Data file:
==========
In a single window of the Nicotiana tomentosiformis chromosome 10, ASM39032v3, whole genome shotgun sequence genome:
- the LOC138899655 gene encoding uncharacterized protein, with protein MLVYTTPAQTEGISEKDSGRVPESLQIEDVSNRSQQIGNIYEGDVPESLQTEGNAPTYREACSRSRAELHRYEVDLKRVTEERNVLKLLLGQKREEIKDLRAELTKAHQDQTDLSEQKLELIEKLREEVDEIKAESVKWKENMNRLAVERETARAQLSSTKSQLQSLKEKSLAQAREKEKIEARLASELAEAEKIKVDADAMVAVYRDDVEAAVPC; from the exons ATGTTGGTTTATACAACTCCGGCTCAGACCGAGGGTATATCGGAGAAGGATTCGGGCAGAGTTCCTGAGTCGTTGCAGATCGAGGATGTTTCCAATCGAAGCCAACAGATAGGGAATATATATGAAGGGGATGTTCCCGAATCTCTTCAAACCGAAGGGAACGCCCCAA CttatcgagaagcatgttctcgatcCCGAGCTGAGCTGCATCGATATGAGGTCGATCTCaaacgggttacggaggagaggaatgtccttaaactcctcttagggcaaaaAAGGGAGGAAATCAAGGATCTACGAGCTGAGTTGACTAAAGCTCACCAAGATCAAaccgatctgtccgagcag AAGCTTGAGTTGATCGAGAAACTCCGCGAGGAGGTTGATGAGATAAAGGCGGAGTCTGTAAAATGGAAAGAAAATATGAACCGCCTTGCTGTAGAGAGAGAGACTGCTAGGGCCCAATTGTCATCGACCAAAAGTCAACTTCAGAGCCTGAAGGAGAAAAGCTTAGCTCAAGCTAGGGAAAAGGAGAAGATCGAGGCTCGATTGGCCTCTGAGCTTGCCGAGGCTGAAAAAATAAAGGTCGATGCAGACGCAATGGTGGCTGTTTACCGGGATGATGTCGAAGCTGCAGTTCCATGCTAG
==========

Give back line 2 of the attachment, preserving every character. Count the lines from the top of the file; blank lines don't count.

- the LOC138899655 gene encoding uncharacterized protein, with protein MLVYTTPAQTEGISEKDSGRVPESLQIEDVSNRSQQIGNIYEGDVPESLQTEGNAPTYREACSRSRAELHRYEVDLKRVTEERNVLKLLLGQKREEIKDLRAELTKAHQDQTDLSEQKLELIEKLREEVDEIKAESVKWKENMNRLAVERETARAQLSSTKSQLQSLKEKSLAQAREKEKIEARLASELAEAEKIKVDADAMVAVYRDDVEAAVPC; from the exons ATGTTGGTTTATACAACTCCGGCTCAGACCGAGGGTATATCGGAGAAGGATTCGGGCAGAGTTCCTGAGTCGTTGCAGATCGAGGATGTTTCCAATCGAAGCCAACAGATAGGGAATATATATGAAGGGGATGTTCCCGAATCTCTTCAAACCGAAGGGAACGCCCCAA CttatcgagaagcatgttctcgatcCCGAGCTGAGCTGCATCGATATGAGGTCGATCTCaaacgggttacggaggagaggaatgtccttaaactcctcttagggcaaaaAAGGGAGGAAATCAAGGATCTACGAGCTGAGTTGACTAAAGCTCACCAAGATCAAaccgatctgtccgagcag AAGCTTGAGTTGATCGAGAAACTCCGCGAGGAGGTTGATGAGATAAAGGCGGAGTCTGTAAAATGGAAAGAAAATATGAACCGCCTTGCTGTAGAGAGAGAGACTGCTAGGGCCCAATTGTCATCGACCAAAAGTCAACTTCAGAGCCTGAAGGAGAAAAGCTTAGCTCAAGCTAGGGAAAAGGAGAAGATCGAGGCTCGATTGGCCTCTGAGCTTGCCGAGGCTGAAAAAATAAAGGTCGATGCAGACGCAATGGTGGCTGTTTACCGGGATGATGTCGAAGCTGCAGTTCCATGCTAG